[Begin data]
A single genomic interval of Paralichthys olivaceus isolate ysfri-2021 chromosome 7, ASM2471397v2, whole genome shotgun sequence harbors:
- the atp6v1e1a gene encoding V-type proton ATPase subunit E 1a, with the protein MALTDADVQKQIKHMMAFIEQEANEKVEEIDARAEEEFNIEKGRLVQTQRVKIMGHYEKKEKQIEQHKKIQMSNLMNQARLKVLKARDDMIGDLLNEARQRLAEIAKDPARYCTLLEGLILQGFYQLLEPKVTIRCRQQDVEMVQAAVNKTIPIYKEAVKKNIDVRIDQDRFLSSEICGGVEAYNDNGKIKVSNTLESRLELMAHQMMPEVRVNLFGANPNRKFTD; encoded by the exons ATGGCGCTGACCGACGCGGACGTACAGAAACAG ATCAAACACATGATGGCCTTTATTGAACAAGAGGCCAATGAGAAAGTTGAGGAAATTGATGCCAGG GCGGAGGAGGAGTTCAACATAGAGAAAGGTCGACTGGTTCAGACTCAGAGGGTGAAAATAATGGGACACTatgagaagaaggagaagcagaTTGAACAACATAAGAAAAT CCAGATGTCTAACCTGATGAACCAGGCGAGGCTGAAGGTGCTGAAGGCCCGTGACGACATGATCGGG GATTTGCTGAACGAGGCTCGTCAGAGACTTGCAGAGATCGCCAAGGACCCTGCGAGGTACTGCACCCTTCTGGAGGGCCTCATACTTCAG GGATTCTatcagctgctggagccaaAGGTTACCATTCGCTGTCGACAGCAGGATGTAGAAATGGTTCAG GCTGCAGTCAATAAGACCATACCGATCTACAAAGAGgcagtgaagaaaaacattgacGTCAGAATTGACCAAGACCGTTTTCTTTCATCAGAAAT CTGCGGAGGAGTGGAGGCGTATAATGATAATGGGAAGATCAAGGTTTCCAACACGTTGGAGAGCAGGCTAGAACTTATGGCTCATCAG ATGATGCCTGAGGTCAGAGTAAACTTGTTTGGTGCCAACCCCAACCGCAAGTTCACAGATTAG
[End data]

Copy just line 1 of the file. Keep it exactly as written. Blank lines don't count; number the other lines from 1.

A single genomic interval of Paralichthys olivaceus isolate ysfri-2021 chromosome 7, ASM2471397v2, whole genome shotgun sequence harbors: